Blockbusting loose forward Nizaam Carr is storming along on all fronts of his life
STORMERS loose forward Nizaam Carr says he’s enjoying the balance between his rugby career, religion, marriage and giving back to his community.
Although he’s the only Muslim player at the Stormers, Carr doesn’t feel like an outsider at the franchise. The coaches and players have embraced the diversity within the squad, with everyone showing interest in team-mates’ cultures and religions.
Team-building excursions are planned to allow each player to introduce his peers to their background or cultural activities.
During June and July, Muslims celebrated the holy month of Ramadaan, which marked a special religious period for Carr. On the field, Carr has shown great improvement in form during Super Rugby this season. He’s been working hard behind the scenes and hopes to continue his recent rise.
“I’m quite happy with the way the season has gone so far. I’m enjoying my consistency and I want to build on that. I feel there have been many improvements in my game compared to last year,” said Carr.
“It helps when you have a coach who believes in you. Stormers coach Robbie Fleck offers amazing support and always backs me, which helps a lot. I want to continue doing well for the Stormers and hope to play my way back into the Springbok squad in the near future. I know it won’t be easy, but all hard work gets rewarded.”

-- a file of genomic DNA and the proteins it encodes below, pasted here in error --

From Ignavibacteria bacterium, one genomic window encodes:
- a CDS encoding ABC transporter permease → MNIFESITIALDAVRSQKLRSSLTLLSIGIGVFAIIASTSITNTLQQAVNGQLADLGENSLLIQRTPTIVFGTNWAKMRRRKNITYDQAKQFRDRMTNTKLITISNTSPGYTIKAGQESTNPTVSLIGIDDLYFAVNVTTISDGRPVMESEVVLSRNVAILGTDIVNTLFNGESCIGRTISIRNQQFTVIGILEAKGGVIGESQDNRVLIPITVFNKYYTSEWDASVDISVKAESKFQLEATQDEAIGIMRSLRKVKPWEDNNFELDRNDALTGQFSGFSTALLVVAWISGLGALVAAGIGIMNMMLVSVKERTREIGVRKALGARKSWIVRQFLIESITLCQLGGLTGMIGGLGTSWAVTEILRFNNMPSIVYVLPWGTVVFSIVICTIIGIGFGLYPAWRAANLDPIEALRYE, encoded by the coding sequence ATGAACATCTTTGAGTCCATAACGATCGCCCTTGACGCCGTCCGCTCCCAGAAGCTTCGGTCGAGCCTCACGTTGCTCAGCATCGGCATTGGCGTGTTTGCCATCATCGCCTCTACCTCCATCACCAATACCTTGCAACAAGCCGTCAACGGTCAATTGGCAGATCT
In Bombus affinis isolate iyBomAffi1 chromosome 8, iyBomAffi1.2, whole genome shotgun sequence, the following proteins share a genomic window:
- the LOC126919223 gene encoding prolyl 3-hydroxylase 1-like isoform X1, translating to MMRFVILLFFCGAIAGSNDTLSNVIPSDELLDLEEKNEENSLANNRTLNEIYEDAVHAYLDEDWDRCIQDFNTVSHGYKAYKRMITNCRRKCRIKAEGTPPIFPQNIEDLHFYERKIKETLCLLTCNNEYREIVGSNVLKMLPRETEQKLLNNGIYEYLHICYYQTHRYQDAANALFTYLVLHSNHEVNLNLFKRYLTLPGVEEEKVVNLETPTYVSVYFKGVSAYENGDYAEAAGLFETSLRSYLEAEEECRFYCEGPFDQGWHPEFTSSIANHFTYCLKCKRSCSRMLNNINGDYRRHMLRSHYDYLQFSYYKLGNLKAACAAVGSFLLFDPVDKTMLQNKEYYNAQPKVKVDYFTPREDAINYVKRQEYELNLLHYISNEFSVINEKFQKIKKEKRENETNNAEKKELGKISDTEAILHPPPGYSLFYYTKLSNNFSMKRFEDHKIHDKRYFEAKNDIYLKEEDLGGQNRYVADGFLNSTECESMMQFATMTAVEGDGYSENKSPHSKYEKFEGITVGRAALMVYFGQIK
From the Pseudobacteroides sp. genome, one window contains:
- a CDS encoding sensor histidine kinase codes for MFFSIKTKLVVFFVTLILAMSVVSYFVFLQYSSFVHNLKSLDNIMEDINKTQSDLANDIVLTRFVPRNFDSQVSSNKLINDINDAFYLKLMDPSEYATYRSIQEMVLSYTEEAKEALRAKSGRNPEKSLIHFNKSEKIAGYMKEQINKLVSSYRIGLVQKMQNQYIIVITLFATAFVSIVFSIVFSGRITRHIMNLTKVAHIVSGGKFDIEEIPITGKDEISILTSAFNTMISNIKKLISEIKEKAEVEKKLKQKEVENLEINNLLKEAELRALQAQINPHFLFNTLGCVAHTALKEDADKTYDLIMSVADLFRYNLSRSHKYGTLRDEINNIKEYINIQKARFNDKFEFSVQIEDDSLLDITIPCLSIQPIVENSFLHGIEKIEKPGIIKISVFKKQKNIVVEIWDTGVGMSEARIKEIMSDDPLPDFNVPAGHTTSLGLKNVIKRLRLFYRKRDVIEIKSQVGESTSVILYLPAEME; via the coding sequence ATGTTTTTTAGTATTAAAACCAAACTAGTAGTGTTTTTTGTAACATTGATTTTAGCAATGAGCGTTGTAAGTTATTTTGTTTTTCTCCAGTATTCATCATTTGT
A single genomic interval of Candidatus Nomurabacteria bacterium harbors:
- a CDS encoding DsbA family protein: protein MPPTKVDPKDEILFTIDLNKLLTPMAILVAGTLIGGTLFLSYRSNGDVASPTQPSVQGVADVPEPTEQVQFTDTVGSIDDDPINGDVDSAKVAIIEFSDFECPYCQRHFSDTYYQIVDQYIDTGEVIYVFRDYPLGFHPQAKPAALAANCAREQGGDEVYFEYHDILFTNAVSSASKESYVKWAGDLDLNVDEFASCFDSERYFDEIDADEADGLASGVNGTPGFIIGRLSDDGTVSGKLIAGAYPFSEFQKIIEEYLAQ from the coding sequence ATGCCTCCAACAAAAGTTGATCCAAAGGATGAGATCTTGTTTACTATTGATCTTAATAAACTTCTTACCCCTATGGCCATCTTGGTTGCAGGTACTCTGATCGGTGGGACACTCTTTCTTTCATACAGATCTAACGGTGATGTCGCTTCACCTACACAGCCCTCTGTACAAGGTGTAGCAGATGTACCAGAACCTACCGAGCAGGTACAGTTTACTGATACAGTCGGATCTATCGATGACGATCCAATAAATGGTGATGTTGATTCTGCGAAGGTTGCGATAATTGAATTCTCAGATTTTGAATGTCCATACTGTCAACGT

Carr said there’s a special combination between himself and the other loose forwards, Siya Kolisi, Schalk Burger and Sikhumbuzo Notshe. “We’re a close bunch of players, especially among the loosies,” said Carr.
“Siya and Schalk are strong ball carriers, while Notshe and I like to hit the gaps to build attacking momentum with ball in hand. Schalk also brings a lot of experience to the team and his leadership adds so much value. We all get along very well and motivate each other.”
While the Stormers will be focused on their Super Rugby goals, Carr is also building a legacy in his community off the field.
He’s opened a sports academy named the Cape Sports Academy in Athlone, which helps the youth in his home suburb use sport as a vehicle for motivation and opportunity.
“Sport is big in my community. The people in my community are very passionate, whether you’re playing or just supporting.
“Sport played a big role in my life as I got to compete in rugby, soccer, volleyball, cricket and athletics and those experiences added a lot of value to my upbringing.
“I want to offer my people the same experiences.
“However, I want the youth to understand that sport is there for the enjoyment.
“It also plays a big mentorship role during one’s upbringing and development, especially at a young age.
“It’s not all about winning, which creates pressure. It’s about learning important lessons and adapting those lessons to your life.
“I also want to create opportunities for talented kids who don’t have a direct pathway to a professional sports career.
“We currently have 35 young kids involved in the academy this year. Last year, we had 25, so there is growth. My main aim is to make a positive impact in their lives.
“If one kid could go on and achieve a professional career, then that would be a dream come true.” – ANA